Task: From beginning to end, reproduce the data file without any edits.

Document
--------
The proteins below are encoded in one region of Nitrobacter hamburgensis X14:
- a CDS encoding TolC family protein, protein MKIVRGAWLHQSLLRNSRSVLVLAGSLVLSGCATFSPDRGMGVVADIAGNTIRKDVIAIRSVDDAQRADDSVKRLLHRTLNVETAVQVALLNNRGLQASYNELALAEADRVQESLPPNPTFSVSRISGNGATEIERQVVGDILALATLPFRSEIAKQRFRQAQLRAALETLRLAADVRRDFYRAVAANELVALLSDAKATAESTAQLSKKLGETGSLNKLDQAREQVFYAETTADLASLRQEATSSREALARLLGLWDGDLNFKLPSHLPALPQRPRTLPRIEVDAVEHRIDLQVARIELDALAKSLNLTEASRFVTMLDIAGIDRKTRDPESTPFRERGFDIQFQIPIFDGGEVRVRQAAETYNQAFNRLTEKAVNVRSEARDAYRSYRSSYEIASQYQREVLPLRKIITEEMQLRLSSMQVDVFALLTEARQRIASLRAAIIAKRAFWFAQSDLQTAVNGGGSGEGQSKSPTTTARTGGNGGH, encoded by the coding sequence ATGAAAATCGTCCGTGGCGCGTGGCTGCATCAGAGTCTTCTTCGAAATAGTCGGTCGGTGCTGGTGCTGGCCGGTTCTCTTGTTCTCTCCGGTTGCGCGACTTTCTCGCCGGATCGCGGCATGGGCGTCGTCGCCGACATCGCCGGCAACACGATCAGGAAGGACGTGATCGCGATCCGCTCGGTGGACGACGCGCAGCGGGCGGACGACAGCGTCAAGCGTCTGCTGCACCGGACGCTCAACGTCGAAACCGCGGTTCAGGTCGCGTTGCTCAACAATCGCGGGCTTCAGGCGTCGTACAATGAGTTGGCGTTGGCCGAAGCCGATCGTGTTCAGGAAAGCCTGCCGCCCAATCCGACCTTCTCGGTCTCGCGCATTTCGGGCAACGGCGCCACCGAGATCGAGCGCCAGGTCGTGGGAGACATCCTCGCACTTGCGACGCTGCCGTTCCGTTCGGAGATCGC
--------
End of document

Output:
The proteins below are encoded in one region of Nitrobacter hamburgensis X14:
- a CDS encoding TolC family protein, protein MKIVRGAWLHQSLLRNSRSVLVLAGSLVLSGCATFSPDRGMGVVADIAGNTIRKDVIAIRSVDDAQRADDSVKRLLHRTLNVETAVQVALLNNRGLQASYNELALAEADRVQESLPPNPTFSVSRISGNGATEIERQVVGDILALATLPFRSEIAKQRFRQAQLRAALETLRLAADVRRDFYRAVAANELVALLSDAKATAESTAQLSKKLGETGSLNKLDQAREQVFYAETTADLASLRQEATSSREALARLLGLWDGDLNFKLPSHLPALPQRPRTLPRIEVDAVEHRIDLQVARIELDALAKSLNLTEASRFVTMLDIAGIDRKTRDPESTPFRERGFDIQFQIPIFDGGEVRVRQAAETYNQAFNRLTEKAVNVRSEARDAYRSYRSSYEIASQYQREVLPLRKIITEEMQLRLSSMQVDVFALLTEARQRIASLRAAIIAKRAFWFAQSDLQTAVNGGGSGEGQSKSPTTTARTGGNGGH, encoded by the coding sequence ATGAAAATCGTCCGTGGCGCGTGGCTGCATCAGAGTCTTCTTCGAAATAGTCGGTCGGTGCTGGTGCTGGCCGGTTCTCTTGTTCTCTCCGGTTGCGCGACTTTCTCGCCGGATCGCGGCATGGGCGTCGTCGCCGACATCGCCGGCAACACGATCAGGAAGGACGTGATCGCGATCCGCTCGGTGGACGACGCGCAGCGGGCGGACGACAGCGTCAAGCGTCTGCTGCACCGGACGCTCAACGTCGAAACCGCGGTTCAGGTCGCGTTGCTCAACAATCGCGGGCTTCAGGCGTCGTACAATGAGTTGGCGTTGGCCGAAGCCGATCGTGTTCAGGAAAGCCTGCCGCCCAATCCGACCTTCTCGGTCTCGCGCATTTCGGGCAACGGCGCCACCGAGATCGAGCGCCAGGTCGTGGGAGACATCCTCGCACTTGCGACGCTGCCGTTCCGTTCGGAGATCGC